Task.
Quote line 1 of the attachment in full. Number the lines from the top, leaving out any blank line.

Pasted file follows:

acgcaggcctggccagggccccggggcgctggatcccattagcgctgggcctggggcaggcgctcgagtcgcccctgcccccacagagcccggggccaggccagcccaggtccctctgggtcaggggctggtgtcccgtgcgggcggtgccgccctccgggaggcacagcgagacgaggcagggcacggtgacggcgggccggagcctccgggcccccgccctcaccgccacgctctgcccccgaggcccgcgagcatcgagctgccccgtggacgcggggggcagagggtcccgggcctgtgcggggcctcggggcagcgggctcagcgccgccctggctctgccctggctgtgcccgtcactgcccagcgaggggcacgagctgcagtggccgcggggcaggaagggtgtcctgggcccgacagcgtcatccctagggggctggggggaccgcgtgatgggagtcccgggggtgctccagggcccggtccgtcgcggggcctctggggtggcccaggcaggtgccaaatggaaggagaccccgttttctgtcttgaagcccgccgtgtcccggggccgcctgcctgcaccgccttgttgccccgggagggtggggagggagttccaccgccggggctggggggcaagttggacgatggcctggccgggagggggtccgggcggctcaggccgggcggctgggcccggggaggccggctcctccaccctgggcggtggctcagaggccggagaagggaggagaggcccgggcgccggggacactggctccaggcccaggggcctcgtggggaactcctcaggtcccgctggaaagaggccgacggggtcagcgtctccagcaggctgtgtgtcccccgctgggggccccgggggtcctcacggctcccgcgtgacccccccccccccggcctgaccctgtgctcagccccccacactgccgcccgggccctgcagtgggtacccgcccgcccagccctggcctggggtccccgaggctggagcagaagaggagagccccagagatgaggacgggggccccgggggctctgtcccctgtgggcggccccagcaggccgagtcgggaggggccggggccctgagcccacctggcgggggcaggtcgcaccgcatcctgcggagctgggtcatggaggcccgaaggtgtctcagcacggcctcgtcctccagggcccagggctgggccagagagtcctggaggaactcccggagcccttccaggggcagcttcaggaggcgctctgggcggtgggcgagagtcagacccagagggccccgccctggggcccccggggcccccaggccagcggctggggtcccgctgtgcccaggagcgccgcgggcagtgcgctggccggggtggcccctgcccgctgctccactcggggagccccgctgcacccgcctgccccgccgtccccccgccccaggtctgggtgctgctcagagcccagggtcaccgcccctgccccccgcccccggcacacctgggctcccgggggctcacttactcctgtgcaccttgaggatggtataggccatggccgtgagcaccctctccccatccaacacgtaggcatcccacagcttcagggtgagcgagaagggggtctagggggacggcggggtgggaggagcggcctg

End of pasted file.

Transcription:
acgcaggcctggccagggccccggggcgctggatcccattagcgctgggcctggggcaggcgctcgagtcgcccctgcccccacagagcccggggccaggccagcccaggtccctctgggtcaggggctggtgtcccgtgcgggcggtgccgccctccgggaggcacagcgagacgaggcagggcacggtgacggcgggccggagcctccgggcccccgccctcaccgccacgctctgcccccgaggcccgcgagcatcgagctgccccgtggacgcggggggcagagggtcccgggcctgtgcggggcctcggggcagcgggctcagcgccgccctggctctgccctggctgtgcccgtcactgcccagcgaggggcacgagctgcagtggccgcggggcaggaagggtgtcctgggcccgacagcgtcatccctagggggctggggggaccgcgtgatgggagtcccgggggtgctccagggcccggtccgtcgcggggcctctggggtggcccaggcaggtgccaaatggaaggagaccccgttttctgtcttgaagcccgccgtgtcccggggccgcctgcctgcaccgccttgttgccccgggagggtggggagggagttccaccgccggggctggggggcaagttggacgatggcctggccgggagggggtccgggcggctcaggccgggcggctgggcccggggaggccggctcctccaccctgggcggtggctcagaggccggagaagggaggagaggcccgggcgccggggacactggctccaggcccaggggcctcgtggggaactcctcaggtcccgctggaaagaggccgacggggtcagcgtctccagcaggctgtgtgtcccccgctgggggccccgggggtcctcacggctcccgcgtgacccccccccccccggcctgaccctgtgctcagccccccacactgccgcccgggccctgcagtgggtacccgcccgcccagccctggcctggggtccccgaggctggagcagaagaggagagccccagagatgaggacgggggccccgggggctctgtcccctgtgggcggccccagcaggccgagtcgggaggggccggggccctgagcccacctggcgggggcaggtcgcaccgcatcctgcggagctgggtcatggaggcccgaaggtgtctcagcacggcctcgtcctccagggcccagggctgggccagagagtcctggaggaactcccggagcccttccaggggcagcttcaggaggcgctctgggcggtgggcgagagtcagacccagagggccccgccctggggcccccggggcccccaggccagcggctggggtcccgctgtgcccaggagcgccgcgggcagtgcgctggccggggtggcccctgcccgctgctccactcggggagccccgctgcacccgcctgccccgccgtccccccgccccaggtctgggtgctgctcagagcccagggtcaccgcccctgccccccgcccccggcacacctgggctcccgggggctcacttactcctgtgcaccttgaggatggtataggccatggccgtgagcaccctctccccatccaacacgtaggcatcccacagcttcagggtgagcgagaagggggtctagggggacggcggggtgggaggagcggcctg